PCRF Abstracts - Details View



Does Watching Skill Videos Affect EMT Psychomotor Pass Rates?

Author: Michael Kaduce MPS, NRP | EMT Program Director | UCLA Center for Prehospital Care

Associate Authors:



EMS education requires laboratory time to ensure students are competent before field rotations. The use of skill videos in the initial healthcare education classroom has been demonstrated to assist clinical skill development, provide visual demonstration, and link classroom learning to skills performance. However, is there a trade off in competency due to time watching videos and not practicing skills?


Time spent watching demonstrational videos in EMT skill labs does not reduce first-time pass rate on the NREMT psychomotor exam.


The UCLA hybrid EMT program is 182 hours with 68 hours spent in laboratory. A retrospective review of oxygen administration and supine spinal immobilization first-time psychomotor pass rates were evaluated. Three cohorts of students who did not use the skill videos were compared with 2 cohorts who watched the skill videos before the start of each of the respective laboratory rotations. The demonstrational videos are between 3 and 8 minutes long and are provided online. A t-Test (two-sample assuming unequal variances with statistical threshold of 0.05) was performed comparing first-time pass rates of the respective skill with and without videos. This study received IRB approval from the UCLA David Geffen School of Medicine.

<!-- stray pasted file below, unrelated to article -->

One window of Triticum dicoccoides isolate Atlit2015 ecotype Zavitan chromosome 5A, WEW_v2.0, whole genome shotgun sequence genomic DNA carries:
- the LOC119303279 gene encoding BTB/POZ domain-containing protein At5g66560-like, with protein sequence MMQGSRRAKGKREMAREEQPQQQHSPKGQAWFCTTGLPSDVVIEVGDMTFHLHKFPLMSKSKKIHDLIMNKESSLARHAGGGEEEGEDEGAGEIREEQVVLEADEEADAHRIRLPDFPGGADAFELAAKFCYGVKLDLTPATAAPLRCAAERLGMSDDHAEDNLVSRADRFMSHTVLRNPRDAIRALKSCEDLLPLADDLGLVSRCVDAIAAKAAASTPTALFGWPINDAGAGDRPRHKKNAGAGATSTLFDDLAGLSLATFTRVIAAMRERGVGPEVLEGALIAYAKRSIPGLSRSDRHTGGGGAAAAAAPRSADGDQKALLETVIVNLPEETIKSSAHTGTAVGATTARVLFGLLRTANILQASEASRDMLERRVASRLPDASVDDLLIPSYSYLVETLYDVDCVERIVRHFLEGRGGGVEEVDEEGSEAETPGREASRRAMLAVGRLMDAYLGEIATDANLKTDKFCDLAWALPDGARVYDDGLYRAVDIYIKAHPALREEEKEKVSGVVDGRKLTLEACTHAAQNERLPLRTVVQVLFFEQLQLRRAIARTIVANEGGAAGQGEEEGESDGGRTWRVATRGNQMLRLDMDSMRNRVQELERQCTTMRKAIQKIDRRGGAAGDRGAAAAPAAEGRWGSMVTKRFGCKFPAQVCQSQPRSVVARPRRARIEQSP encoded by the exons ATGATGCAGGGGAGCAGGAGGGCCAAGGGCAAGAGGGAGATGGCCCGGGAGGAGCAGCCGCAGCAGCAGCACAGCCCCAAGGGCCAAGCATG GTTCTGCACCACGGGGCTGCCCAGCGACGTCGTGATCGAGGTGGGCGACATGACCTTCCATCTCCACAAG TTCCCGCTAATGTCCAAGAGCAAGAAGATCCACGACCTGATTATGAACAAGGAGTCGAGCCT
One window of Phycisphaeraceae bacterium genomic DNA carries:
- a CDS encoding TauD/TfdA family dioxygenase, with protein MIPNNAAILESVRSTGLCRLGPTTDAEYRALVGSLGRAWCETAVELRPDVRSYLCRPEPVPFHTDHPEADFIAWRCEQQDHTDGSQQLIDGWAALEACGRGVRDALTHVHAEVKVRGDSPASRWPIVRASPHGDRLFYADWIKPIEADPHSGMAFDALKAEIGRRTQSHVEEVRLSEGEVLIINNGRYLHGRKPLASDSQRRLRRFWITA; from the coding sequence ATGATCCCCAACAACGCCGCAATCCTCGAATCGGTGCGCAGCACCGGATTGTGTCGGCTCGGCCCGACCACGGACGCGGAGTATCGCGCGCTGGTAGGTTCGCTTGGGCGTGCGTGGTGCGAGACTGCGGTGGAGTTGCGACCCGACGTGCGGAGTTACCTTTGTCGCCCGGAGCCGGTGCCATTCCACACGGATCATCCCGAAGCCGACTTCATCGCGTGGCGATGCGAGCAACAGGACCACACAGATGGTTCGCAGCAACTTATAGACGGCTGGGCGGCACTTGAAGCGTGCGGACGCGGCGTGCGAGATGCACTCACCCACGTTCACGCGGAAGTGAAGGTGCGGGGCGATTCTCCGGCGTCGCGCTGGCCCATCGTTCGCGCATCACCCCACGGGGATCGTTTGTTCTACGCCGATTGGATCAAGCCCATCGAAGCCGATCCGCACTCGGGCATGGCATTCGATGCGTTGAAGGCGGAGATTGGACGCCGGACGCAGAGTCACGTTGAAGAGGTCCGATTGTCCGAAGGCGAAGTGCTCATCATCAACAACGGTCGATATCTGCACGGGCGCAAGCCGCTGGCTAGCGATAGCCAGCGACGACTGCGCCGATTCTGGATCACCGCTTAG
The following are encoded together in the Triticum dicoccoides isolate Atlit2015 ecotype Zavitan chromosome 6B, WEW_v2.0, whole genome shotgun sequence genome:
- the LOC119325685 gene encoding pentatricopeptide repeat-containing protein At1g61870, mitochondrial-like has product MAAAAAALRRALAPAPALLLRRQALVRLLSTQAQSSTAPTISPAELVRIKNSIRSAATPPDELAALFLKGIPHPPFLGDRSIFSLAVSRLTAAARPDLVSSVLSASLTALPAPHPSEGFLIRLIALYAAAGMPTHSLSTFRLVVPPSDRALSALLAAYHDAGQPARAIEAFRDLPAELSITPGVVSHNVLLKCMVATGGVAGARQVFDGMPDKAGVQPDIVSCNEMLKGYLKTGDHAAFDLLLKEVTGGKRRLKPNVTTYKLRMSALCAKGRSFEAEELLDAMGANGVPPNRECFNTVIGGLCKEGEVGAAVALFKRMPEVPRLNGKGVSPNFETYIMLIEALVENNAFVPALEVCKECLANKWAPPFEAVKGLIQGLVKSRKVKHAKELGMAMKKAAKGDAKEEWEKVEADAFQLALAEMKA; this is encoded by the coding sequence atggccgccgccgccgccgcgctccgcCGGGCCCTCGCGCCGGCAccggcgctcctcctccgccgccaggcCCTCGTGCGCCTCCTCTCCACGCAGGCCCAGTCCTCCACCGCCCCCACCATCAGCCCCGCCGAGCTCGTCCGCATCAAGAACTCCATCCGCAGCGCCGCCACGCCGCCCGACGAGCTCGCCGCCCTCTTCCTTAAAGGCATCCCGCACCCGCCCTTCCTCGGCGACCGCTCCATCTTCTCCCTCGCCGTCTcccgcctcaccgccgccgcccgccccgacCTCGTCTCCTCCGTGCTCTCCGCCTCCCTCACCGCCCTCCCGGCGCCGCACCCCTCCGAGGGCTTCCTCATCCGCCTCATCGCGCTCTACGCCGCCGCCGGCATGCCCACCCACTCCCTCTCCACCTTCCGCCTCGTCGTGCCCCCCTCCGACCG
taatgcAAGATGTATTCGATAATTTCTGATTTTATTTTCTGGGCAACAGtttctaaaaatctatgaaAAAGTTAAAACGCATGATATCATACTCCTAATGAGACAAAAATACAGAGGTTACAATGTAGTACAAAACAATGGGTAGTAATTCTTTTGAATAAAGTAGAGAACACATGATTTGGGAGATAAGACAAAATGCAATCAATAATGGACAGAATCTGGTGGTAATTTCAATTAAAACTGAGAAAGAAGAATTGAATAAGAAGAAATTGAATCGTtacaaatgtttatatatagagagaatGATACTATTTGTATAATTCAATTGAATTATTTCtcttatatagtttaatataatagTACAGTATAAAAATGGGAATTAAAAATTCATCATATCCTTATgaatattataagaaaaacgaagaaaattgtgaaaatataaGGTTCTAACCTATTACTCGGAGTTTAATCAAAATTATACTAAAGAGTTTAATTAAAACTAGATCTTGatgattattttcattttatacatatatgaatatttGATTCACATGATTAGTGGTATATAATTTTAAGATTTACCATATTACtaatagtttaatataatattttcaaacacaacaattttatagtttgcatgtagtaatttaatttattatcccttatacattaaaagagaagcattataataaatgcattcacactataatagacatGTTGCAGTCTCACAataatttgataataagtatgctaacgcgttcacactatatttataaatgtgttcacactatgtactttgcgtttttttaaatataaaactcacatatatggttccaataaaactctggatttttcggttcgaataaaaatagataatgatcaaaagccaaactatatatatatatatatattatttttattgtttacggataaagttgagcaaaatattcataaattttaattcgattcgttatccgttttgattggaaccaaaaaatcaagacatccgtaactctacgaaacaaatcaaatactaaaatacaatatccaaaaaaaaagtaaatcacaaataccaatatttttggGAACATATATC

In this study, 241 and 237 student’s first-time psychomotor pass rates were evaluated without the oxygen administration or supine spinal immobilization skill videos respectably. An additional 145 student’s first-time psychomotor pass rates were evaluated with the skill videos for the 2 skills. The first-time pass rate for oxygen administration without and with the skill video was 95.2% and 91.8%, respectively. The first-time pass rate for supine spinal immobilization without and with the skill video is 82.7% and 82.1% respectively. The p value for oxygen administration is 0.24 and supine spinal immobilization is 0.42.


In these data, there were no significant difference in first-time pass rates on the psychomotor exam with or without the skill videos. Showing a short, specific skill video which highlights important ideas, can increase learning acquisition and limit time spent lecturing in the laboratory.